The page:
When Donald T. Regan was CEO of Merrill Lynch & Co. from 1970 to 1980, the outspoken ex-Marine generated continual publicity. In contrast, William A. Schreyer has never been the subject of a major media profile during his six years as Merrill's chief executive, says a firm spokesman. Critics say that under his easygoing tutelage, Merrill lumbered along on mere inertia, with little regard for profitability. "He doesn't exude great management talent," says a longtime Merrill gadfly, First of Michigan analyst Perrin Long.
But Schreyer too often gets short shrift. Though he shares blame for some of Merrill's earlier problems, in recent years, he has honed an effective management style by promoting teamwork and delegating authority to a cadre of strong managers. "Bill Schreyer is the consensus type," says Regan, once one of Schreyer's harshest critics. "You don't need . . . a strong, dynamic leader." Adds Penn State football coach Joe Paterno, a close friend of Schreyer's: "Bill is a very dynamic guy, but in a different way. He's not filled up with himself."
CHEERLEADER. More than anything, Schreyer is an effective cheerleader for team Merrill. He started out as a retail broker in Merrill's Williamsport (Pa.) branch, where his father was branch manager. After stints in Merrill's research and trading departments, he climbed the corporate ladder at New York headquarters. But his years out in the field make him popular with the firm's retail brokers. He motivates them with his optimism, sense of humor, and innate salesmanship.
A lot of the credit for Merrill's recent success goes to Schreyer's handpicked top management team. He shares the helm with president Daniel Tully. Also a former broker, Tully plays as Mr. Inside to Schreyer's Mr. Outside. "Schreyer has very, very capable people running the major divisions," says Perrin Long. "He sits up there and pushes the buttons, and the company just keeps rolling along."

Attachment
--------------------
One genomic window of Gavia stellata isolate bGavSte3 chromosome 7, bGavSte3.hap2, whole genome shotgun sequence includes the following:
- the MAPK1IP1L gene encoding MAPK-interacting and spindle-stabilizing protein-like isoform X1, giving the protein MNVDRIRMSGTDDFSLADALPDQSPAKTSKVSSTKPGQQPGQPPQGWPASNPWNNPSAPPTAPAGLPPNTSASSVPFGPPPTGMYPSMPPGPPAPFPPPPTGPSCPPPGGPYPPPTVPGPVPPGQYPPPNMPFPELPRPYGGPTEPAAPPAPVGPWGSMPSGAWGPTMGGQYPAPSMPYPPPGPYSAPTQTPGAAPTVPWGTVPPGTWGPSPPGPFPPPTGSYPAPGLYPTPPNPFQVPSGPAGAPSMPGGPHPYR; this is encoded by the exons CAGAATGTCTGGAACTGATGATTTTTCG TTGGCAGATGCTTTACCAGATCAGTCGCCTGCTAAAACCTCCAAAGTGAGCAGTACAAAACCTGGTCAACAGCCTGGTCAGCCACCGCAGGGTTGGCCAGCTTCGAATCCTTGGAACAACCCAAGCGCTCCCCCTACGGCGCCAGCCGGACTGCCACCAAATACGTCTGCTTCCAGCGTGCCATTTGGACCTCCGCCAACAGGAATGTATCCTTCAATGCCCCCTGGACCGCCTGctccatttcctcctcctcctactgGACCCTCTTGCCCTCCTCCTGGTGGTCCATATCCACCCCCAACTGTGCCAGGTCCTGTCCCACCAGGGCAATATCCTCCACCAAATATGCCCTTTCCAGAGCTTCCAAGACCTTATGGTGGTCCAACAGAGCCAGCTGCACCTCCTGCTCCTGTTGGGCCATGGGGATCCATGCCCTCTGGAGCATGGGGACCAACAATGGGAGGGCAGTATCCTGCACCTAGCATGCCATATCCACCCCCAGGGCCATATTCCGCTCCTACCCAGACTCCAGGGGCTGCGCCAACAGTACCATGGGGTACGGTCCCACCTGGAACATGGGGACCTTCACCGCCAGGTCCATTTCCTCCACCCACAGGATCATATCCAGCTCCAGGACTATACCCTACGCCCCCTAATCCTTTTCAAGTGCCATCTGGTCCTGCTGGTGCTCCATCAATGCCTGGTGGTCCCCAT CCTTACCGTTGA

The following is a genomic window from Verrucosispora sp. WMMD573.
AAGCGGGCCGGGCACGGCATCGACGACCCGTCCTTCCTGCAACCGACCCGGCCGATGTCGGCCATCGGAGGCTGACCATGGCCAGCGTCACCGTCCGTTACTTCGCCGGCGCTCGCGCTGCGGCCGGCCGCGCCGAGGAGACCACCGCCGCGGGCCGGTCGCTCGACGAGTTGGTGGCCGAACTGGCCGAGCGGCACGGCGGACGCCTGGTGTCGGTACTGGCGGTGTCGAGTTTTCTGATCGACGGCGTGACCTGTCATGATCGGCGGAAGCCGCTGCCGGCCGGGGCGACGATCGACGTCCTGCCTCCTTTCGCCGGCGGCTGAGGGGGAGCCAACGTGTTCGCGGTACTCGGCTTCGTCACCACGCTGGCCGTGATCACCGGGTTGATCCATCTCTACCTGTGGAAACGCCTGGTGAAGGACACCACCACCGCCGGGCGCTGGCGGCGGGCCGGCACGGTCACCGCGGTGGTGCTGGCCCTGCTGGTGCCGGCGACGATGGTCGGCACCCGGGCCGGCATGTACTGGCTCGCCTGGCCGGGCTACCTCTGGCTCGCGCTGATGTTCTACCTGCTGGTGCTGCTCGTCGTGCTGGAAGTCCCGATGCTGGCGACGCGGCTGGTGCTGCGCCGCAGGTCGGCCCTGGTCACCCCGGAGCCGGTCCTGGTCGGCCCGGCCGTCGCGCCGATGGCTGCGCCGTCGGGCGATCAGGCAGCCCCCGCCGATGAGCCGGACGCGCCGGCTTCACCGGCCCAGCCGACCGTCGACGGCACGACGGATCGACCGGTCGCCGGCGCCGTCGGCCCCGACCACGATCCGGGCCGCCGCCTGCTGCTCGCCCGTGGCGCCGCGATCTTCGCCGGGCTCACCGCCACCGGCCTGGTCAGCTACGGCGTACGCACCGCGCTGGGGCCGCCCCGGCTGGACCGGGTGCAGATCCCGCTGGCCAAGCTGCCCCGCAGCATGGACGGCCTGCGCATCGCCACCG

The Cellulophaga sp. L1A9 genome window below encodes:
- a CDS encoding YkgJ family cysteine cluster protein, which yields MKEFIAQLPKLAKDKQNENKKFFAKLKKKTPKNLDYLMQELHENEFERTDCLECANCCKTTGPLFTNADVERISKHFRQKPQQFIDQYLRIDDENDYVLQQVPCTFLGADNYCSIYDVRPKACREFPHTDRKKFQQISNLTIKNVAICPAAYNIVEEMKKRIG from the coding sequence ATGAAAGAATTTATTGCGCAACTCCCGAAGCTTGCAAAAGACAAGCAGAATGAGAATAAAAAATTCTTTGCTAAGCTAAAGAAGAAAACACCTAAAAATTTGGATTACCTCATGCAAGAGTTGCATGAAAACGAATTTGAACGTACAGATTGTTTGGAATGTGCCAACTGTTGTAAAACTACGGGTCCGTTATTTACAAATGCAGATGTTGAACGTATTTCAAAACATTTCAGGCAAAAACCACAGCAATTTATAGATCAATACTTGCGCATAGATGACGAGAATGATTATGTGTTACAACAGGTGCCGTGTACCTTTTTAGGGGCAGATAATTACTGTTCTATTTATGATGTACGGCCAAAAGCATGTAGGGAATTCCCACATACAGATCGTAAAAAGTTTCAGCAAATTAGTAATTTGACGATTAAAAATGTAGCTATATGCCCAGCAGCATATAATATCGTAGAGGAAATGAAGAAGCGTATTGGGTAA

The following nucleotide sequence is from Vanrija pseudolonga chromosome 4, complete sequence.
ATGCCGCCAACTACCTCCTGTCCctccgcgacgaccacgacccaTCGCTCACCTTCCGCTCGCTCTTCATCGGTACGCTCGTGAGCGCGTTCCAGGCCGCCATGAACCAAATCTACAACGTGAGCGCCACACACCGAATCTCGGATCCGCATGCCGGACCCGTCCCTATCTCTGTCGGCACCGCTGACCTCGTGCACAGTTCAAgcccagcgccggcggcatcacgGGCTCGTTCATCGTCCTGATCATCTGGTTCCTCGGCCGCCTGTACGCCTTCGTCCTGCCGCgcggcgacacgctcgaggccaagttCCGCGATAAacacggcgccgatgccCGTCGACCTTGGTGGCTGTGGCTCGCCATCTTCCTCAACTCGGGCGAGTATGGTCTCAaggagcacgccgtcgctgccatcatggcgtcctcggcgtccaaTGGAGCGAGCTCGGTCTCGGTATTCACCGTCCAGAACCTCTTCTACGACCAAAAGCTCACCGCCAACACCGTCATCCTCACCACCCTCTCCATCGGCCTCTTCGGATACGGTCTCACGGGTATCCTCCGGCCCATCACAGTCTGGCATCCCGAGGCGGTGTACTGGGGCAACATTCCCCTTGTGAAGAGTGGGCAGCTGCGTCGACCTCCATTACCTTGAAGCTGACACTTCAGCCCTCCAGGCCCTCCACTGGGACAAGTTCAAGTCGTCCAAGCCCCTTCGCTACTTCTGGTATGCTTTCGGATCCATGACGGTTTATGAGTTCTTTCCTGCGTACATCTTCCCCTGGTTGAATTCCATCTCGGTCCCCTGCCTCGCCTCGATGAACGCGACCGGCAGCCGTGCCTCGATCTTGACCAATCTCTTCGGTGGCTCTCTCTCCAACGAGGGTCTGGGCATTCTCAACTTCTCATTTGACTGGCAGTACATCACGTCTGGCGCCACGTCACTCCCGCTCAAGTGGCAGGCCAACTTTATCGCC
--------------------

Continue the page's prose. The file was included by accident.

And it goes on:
Retail head John L. Steffens is credited with setting Merrill's successful asset-gathering strategy a decade ago. Stephen L. Hammerman, a former prosecutor, established one of the toughest compliance departments on Wall Street. Arthur Zeikel built Merrill's huge mutual fund operation. "Dan's attitude is: If you want me to make every decision, what do I need you for?" says Zeikel.
Many major decisions are made by consensus. Schreyer and Tully wanted to take a look at buying ailing E. F. Hutton in 1988. But Merrill's executive committee voted the idea down. This saved Merrill the problems Hutton brought to Shearson Lehman Brothers Inc. Other times, Schreyer has had to persuade his lieutenants to take radical action, such as the $470 million restructuring charge in 1989 and a broad management reorganization last year. "I didn't agree with the realignment. But it was an ingenious move," says Hammerman.
When Schreyer steps down in 1993, as he has said he will, Tully is expected to take his job. "The board backs Tully," confirms a board member. The big question is who will replace Tully as president. Consumer chief Steffans, 50, is considered the top contender. He got some rivals when four division heads were promoted in a 1990 reshuffling.
Although there are some strong candidates, it's not clear whether any will personify, as Schreyer does, Merrill's carefully crafted public image, which relies on patriotism and bullishness. "He is the spirit of Merrill Lynch, from Wall Street to Main Street," says Charles A. Sanders, CEO of Glaxo Inc. and a Merrill director. The man who made Merrill get its act together may not be an easy act to follow.